The Maui News has a review of The Hockey Stick Illusion.
The Hockey Stick Illusion deserves space on the shelf of classic books about science fraud like Peter Medawar's The Strange Case of the Spotted Mice. Montford, though not a scientist, is a good choice to tell this story, for, as Medawar said, "There is poetry in science but also a lot of bookkeeping."
When my FoI request to Imperial led to the disclosure of the Hand and Hoskins emails, there were many redactions of names, which I found rather frustrating. From the language of many of the emails, it appeared that many of the names were of senior people and should thus have been disclosed. I queried this with Imperial who have now disclosed almost all of the relevant detail.
One interesting snippet has emerged from this. When the original emails were released I reported on an inquiry made to Lord Oxburgh by Oliver Morton of the Economist about how Oxburgh's Eleven papers were chosen. When he replied, Oxburgh said in essence that he didn't know.
What I received was a list from the university which I understand was chosen by the Royal Society The contact with the RS was I believe through [name redacted] but I don't know who he consulted. [Name redacted], when I asked him, agreed that the original sample was fair.
Well, now we know who the redactions were. The contact through with the Royal Society was through Martin Rees - we knew that already. The other redaction, the other person consulted about whether the sample of papers was reasonable, was...Phil Jones.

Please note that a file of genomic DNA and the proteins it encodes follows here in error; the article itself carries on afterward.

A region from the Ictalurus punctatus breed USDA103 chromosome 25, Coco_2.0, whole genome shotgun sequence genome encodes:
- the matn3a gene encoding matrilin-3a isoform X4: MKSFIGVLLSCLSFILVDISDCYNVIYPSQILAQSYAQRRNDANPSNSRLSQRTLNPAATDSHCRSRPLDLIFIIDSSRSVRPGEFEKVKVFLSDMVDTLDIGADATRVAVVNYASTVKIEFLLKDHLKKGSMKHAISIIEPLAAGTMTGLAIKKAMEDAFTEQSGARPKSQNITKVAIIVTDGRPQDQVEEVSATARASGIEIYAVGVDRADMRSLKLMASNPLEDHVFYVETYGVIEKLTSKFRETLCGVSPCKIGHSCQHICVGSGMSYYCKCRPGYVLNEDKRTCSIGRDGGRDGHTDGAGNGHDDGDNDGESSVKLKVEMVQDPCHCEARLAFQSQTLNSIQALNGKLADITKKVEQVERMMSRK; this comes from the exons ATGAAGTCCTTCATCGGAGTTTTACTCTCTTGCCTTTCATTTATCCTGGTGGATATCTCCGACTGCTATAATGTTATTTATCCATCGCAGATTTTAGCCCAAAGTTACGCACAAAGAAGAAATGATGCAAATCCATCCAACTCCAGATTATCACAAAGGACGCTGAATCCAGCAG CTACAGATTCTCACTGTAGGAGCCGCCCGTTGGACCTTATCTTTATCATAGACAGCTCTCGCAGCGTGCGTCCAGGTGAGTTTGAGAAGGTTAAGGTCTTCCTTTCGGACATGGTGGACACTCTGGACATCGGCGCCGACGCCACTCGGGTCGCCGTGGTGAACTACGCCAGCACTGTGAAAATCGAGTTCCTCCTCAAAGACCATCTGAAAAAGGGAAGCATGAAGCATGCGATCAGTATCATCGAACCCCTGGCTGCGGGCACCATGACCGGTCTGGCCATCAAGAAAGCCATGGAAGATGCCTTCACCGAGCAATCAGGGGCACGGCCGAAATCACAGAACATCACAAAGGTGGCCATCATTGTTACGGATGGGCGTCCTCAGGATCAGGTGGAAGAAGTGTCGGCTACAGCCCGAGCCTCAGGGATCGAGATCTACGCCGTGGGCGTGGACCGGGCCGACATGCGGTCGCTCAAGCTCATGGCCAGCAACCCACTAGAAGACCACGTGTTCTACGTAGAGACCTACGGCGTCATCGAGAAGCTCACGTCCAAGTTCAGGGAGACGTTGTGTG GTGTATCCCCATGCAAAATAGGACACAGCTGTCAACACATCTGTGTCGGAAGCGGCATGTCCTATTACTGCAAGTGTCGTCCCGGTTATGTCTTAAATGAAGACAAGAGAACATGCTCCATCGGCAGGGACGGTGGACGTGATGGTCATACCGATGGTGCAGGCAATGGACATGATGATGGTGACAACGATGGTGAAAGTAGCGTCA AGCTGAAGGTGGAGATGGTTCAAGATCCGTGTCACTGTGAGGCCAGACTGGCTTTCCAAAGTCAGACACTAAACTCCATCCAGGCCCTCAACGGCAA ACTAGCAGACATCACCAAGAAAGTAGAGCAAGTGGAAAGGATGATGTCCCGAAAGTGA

Now, whichever way you look at it, this is a funny question to put to the accused if one's objective is a fair trial. I mean, what could Jones say? "You've picked all my bad papers"? And of course Jones must have known that the sample was not representative.
At the Guardian debate on the 14th July 2010, Professor Trevor Davies said:
We are determined to be more helpful with respect to openness.
The same day, UEA wrote to me, indicating that Professor Acton had reviewed my request under EIR for copies of correspondence relating to the Oxburgh panel and had decided to reject it.
Not very determined then.
There is apparently an article in the Sunday Times in which Jonathan Leake reports that the US government has suspended funding of CRU. The DoE will make a decision about whether to restart funding at a later date.